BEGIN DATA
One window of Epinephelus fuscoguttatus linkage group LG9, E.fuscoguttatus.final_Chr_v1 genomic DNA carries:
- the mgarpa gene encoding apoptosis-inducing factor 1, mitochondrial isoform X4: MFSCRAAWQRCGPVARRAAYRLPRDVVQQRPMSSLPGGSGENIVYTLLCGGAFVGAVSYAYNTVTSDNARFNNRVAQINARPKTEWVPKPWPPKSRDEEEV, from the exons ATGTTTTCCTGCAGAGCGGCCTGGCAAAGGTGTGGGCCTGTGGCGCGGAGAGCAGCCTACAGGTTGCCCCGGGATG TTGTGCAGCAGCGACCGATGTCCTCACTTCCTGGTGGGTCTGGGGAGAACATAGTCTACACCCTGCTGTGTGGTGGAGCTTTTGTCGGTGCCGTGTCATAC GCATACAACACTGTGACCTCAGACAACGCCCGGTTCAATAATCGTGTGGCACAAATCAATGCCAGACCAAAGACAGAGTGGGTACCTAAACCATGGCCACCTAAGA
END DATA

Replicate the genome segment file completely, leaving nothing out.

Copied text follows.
One window of Epinephelus fuscoguttatus linkage group LG9, E.fuscoguttatus.final_Chr_v1 genomic DNA carries:
- the mgarpa gene encoding apoptosis-inducing factor 1, mitochondrial isoform X4: MFSCRAAWQRCGPVARRAAYRLPRDVVQQRPMSSLPGGSGENIVYTLLCGGAFVGAVSYAYNTVTSDNARFNNRVAQINARPKTEWVPKPWPPKSRDEEEV, from the exons ATGTTTTCCTGCAGAGCGGCCTGGCAAAGGTGTGGGCCTGTGGCGCGGAGAGCAGCCTACAGGTTGCCCCGGGATG TTGTGCAGCAGCGACCGATGTCCTCACTTCCTGGTGGGTCTGGGGAGAACATAGTCTACACCCTGCTGTGTGGTGGAGCTTTTGTCGGTGCCGTGTCATAC GCATACAACACTGTGACCTCAGACAACGCCCGGTTCAATAATCGTGTGGCACAAATCAATGCCAGACCAAAGACAGAGTGGGTACCTAAACCATGGCCACCTAAGA